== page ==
Apple AirTags could be used to track cops, law enforcement warned
NEW YORK - Law enforcement officers in New Jersey are being warned about criminals possibly using Apple AirTags to track them.
The NJ State Police confirmed to FOX5NY.com that the warning came from the Office of the Regional Operations & Intelligence Center.
The warning stated that Apple "AirTags and similar devices post an inherent threat to law enforcement, as criminals could use them to identify officers' sensitive locations, patterns of life, etc."
The information was first reported by Good Morning America.
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Apple AirTags are coin-sized devices that can be attached to keys, backpacks, purses, and other items to help people track them down via iPhone if they’re misplaced. They went on the market in April 2021.
If an Apple AirTag is nearby, the user's iPhone can lead them straight to it with what Apple called Precision Finding. A user can see the distance to their Apple AirTag and the direction to head in to get to the object it is attached to. While the company has not released an exact range for the product, technology blogs have said that they use Bluetooth 5.0, which means it should be trackable within 800 feet.
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There have been incidents of people using Apple Air Tag to possibly stalk people. Sports Illustrated swimsuit model Brooks Nadar says that a stranger planted an Apple AirTag in her coat while she was at a New York City bar earlier in January.
She says someone tracked her for several hours, even as she walked home alone just before midnight.
Brooks revealed in an Instagram post that it started while she was at the bar in the Odeon Restaurant in the TriBeCa section of Manhattan.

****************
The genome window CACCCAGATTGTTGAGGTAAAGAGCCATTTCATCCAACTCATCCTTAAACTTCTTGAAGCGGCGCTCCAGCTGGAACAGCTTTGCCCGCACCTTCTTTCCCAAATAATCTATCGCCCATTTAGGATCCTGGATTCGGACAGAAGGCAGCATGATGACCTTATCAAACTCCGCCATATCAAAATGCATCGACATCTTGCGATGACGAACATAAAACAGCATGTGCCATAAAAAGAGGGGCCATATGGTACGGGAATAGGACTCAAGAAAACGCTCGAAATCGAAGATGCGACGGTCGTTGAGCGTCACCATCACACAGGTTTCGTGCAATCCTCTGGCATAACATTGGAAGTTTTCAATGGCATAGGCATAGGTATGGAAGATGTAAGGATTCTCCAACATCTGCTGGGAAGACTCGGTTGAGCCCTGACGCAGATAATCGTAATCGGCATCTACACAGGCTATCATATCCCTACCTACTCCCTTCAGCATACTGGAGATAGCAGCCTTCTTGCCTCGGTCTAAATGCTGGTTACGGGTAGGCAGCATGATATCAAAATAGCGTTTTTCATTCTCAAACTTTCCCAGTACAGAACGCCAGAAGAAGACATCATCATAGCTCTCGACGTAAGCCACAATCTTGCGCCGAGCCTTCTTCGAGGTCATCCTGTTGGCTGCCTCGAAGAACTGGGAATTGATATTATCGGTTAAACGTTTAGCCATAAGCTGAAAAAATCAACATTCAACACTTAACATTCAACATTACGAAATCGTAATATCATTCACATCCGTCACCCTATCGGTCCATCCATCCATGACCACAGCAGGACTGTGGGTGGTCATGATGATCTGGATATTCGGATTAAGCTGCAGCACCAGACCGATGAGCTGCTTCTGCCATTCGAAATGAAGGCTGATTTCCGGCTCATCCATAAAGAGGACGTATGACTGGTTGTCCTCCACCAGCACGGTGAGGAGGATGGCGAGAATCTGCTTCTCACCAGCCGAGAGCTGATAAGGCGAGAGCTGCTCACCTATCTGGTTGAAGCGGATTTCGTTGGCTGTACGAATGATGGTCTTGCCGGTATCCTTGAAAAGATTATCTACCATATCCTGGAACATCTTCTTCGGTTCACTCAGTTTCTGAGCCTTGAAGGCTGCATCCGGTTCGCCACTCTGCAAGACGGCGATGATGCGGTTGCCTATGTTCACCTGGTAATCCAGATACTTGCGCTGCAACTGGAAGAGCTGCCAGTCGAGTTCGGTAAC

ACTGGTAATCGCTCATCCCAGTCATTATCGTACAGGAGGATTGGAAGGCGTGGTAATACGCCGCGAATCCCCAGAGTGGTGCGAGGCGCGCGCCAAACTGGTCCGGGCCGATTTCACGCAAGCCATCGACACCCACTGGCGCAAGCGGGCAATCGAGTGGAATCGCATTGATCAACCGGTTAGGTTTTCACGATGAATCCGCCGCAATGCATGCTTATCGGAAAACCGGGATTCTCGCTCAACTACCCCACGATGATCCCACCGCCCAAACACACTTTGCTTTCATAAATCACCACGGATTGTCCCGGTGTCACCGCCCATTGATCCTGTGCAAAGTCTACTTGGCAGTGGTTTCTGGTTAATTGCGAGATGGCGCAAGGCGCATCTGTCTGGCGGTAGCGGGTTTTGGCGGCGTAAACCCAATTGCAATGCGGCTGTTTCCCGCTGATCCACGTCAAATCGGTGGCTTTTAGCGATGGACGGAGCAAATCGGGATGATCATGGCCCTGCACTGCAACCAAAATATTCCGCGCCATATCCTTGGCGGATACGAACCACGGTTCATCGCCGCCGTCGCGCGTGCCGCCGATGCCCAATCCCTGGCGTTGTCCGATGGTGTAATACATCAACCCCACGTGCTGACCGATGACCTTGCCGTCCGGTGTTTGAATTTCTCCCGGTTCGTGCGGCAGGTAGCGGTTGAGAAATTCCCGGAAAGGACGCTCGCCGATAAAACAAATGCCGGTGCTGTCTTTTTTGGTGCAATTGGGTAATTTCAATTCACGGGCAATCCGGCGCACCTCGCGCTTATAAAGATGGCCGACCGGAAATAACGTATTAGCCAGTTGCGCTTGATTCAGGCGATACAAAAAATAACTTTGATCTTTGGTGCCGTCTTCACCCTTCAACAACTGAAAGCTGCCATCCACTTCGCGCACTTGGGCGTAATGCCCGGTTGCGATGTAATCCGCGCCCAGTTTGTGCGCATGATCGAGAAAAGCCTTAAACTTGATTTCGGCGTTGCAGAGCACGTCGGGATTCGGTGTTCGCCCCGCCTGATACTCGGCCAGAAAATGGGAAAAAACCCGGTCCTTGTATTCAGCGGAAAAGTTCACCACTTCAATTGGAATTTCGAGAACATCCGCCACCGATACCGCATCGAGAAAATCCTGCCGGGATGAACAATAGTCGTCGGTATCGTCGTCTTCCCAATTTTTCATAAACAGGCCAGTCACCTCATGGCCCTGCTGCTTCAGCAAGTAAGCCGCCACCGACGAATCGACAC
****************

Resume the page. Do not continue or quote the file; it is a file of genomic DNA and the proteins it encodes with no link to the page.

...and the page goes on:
In a statement to FOX 5 News after that incident, Apple said: "We take customer safety very seriously and are committed to AirTag’s privacy and security. AirTag is designed with a set of proactive features to discourage unwanted tracking."
A Mississippi woman says she received a phone notification that someone was apparently tracking her location using an Apple AirTag that had been placed on or near her or her property for "a while", according to recent reports.
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Amber Norsworthy said she was with her young children on Dec. 27 when her phone "made a noise I hadn’t heard before," she wrote in a since-deleted Facebook that day.
Norsworthy said she learned that the person monitoring the device first checked her location at 1:47 p.m. local time, while she and her family were at the park. The latest they checked it was 3:08 p.m., while she was at her family’s home, she said. She received the alert just minutes later.
Apple says that If users ever feel their safety is at risk, they are encouraged to contact their local law enforcement to work with Apple to provide any available information about the unknown AirTag.
Police have also warned that car thieves are using Apple AirTags to track high-end luxury cars. A police department in Canada linked five recent car theft cases to the tracking devices.